By Sandra Burch
The Catholic Weekly
FREELAND — The purpose of music in the Mass is to help the people.
That was the message David Haas and Lori True delivered Saturday, March 17, during a workshop for singers and musicians at St. Agnes Church.
Haas resides in Eagan, Minn., where he is director of the Emmaus House Center for Music, Prayer, and Ministry. He also serves as campus minister/artist-in-residence at Benilde-St. Margaret’s High School in St. Louis Park, Minn., where he also teaches in the theology and music departments. He has produced more than 45 collections of original music. His liturgical works are sung throughout the world and appear in hymnals.
True is campus minister and director of liturgy and music at St. Catherine University in St. Paul, Minn., and associate director of “Music Ministry Alive!” A workshop presenter, concert performer, master cantor and recording artist, she is a published composer of liturgical music with GIA publications and has authored articles on the topics of liturgy, music, cantoring and liturgical preparation and planning. A mother of two, she formerly served as a parish music and liturgy director at various parishes and communities in New Hampshire and Minnesota and has served as an author and consultant to many parishes and faith communities, as well as being a faculty member for the annual Knockadoon Folk Liturgy Course in Knockadoon, Ireland.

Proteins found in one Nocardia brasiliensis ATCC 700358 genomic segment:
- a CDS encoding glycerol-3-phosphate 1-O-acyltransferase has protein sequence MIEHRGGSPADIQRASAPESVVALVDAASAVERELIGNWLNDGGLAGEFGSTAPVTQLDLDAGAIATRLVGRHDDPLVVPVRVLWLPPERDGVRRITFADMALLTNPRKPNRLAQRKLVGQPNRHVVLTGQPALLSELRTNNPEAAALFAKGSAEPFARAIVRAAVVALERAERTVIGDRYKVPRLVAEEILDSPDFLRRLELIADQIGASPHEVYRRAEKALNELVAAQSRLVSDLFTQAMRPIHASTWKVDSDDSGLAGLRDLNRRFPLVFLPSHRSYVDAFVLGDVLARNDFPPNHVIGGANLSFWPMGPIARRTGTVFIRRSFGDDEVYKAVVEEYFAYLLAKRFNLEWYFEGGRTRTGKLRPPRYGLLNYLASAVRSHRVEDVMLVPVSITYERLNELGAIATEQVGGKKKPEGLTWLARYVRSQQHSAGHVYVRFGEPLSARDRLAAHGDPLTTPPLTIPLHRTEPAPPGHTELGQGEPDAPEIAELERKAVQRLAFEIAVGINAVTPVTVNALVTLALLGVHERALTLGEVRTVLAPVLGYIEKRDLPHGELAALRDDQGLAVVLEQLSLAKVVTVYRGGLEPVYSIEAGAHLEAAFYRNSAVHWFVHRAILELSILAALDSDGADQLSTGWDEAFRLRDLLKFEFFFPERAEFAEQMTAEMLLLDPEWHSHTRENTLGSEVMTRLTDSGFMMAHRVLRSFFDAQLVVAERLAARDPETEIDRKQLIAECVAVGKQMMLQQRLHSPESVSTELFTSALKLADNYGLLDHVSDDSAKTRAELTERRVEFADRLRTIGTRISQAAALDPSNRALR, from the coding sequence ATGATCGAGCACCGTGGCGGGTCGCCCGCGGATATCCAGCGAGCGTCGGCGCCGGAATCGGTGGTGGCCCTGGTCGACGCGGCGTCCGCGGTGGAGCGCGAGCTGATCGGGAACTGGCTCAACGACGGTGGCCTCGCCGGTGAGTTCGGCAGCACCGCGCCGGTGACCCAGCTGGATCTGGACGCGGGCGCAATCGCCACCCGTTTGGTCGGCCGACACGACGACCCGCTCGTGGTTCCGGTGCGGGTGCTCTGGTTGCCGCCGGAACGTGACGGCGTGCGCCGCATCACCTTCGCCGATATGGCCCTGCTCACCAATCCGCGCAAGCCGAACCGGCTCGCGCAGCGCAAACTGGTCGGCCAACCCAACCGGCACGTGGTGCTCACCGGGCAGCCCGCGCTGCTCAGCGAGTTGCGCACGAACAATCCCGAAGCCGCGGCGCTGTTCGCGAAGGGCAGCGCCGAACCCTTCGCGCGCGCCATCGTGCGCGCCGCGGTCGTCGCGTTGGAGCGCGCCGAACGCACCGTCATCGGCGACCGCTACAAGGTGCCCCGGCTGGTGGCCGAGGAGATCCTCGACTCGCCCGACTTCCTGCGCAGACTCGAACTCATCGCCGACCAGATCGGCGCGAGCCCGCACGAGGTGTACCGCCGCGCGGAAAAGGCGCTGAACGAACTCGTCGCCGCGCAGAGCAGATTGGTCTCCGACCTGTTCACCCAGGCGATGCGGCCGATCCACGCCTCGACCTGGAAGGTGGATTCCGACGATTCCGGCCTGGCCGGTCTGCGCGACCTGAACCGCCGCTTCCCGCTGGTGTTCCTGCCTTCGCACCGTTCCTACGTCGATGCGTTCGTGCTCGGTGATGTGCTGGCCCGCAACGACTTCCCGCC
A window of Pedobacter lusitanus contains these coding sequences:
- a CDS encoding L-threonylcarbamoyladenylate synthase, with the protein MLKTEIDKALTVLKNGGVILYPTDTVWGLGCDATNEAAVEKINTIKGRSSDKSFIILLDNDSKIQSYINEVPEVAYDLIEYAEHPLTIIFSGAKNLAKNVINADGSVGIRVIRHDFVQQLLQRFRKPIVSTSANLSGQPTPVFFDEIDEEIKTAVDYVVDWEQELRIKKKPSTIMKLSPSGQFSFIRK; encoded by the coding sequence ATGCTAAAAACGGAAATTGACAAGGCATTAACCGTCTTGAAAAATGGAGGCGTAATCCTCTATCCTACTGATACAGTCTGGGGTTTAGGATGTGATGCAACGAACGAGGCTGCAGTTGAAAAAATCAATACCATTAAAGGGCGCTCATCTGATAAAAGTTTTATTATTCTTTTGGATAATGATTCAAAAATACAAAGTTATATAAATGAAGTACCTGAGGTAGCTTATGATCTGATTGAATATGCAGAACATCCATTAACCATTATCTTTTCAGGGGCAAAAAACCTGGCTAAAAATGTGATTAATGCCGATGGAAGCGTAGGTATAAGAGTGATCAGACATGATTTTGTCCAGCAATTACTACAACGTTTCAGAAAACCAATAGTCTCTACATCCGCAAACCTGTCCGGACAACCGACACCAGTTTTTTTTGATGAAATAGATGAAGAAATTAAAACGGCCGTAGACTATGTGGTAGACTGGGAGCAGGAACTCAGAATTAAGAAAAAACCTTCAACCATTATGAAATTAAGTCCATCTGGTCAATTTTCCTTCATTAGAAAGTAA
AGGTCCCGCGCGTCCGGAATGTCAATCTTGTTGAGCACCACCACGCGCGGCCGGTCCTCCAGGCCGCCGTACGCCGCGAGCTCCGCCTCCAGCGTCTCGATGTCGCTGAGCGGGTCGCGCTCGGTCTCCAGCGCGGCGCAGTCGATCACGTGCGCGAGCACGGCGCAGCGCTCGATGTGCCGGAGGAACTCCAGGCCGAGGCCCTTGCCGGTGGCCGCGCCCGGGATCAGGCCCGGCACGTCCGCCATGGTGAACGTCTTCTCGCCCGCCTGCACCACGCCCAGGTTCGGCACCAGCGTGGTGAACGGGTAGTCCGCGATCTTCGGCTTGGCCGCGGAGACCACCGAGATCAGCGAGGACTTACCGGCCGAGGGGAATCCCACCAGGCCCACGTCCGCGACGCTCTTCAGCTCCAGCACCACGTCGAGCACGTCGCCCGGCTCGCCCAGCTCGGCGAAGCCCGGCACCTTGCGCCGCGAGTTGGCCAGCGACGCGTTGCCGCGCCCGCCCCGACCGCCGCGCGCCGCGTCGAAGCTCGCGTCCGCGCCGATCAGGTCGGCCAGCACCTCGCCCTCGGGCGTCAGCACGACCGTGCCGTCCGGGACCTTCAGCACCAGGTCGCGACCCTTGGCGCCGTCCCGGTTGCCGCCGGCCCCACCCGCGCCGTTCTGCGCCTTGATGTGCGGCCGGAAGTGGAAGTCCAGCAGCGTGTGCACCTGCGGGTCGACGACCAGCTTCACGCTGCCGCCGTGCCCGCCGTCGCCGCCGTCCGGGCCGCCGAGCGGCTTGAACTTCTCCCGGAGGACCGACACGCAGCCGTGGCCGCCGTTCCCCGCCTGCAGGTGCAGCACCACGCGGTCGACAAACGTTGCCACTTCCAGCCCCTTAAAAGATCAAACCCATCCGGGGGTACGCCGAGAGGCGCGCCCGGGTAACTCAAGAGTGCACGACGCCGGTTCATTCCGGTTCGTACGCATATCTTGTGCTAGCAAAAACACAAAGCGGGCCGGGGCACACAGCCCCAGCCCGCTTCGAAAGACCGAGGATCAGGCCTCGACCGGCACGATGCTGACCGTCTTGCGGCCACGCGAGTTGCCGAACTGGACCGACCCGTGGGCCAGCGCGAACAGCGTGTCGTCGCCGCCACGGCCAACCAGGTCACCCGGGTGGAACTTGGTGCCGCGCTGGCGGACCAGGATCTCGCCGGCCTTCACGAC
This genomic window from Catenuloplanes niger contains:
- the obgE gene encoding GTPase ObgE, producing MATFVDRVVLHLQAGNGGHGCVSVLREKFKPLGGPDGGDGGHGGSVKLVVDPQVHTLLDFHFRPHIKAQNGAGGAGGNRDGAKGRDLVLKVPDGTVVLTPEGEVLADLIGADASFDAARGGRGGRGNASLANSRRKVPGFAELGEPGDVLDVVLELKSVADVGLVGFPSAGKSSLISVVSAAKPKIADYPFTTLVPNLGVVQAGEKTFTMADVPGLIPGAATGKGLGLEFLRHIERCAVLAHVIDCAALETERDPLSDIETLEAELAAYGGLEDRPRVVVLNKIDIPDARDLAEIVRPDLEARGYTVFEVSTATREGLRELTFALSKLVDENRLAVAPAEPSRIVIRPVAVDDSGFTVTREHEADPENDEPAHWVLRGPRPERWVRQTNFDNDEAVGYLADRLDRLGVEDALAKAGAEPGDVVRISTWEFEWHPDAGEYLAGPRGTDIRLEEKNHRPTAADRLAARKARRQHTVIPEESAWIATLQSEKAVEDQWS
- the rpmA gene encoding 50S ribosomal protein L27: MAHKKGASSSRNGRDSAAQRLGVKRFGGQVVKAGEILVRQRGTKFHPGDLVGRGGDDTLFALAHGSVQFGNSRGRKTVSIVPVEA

“We have six principles for music in liturgy,” Haas, a native of Bridgeport, told the 30 people gathered for the workshop. “The first principle is that the liturgy is a celebration, the celebration of a conversion experience. Second, the liturgy is about we, not me. It is the common work of the people, a time to celebrate being community.
The third principle, he said, is that we have a galaxy of ministries.
“Are those ministries being used?” he asked.
Ritual and symbol is the fourth principle. Through rituals we keep ourselves grounded, he said. Symbols are ambiguous and they engage the senses. We are to use them with a sense of flair.
“Music is ritual speech,” he said, addressing the fifth principle. “Music shapes, forms and catechizes more than any form of education. When we pick out the music for liturgy we need to remember: Is it worthy?
“The last principal is purpose. The liturgy is not liturgy. liturgy is how we live the liturgy in our everyday life.”
“When we are planning the songs for liturgy,” True said, “the planning is all about how we are helping the church/the people to change and to grow in their relationship with God.
“When we teach a new song to the congregation, we need to step away from the cantors stand and go to the congregation and make eye contact with them.”
True also taught breathing lessons and asked two different cantors to practice a Psalm. After each, she went over what they did well and gave pointers on how to improve.
“David is always inspiring and then you add Lori True and it is a double blessing,” said Joshua Lukens from St Vincent Parish in Shepherd. “I learned to re-appreciate the work of the musicians.”
Haas and True also gave a concert on Friday, March 16, in the church. As Haas told the more-than 300 concertgoers, “this is not your normal concert where everyone sits and listens to musicians, this concert is an audience participation concert.”
“I thought it was awesome,” said Kathy Maxwell of St. Agnes Parish. “Music kept me in the Church throughout high school. This concert was confirmation for me to stay in the Catholic faith.”
“This concert and workshop was excellent, uplifting and inspiring,” added Gerri Dark from St. Vincent Parish. “We can have God flow through us to the people through our cantoring. We are part of the holy people stepping out to be a leader of the holy people in worship and praise of God.”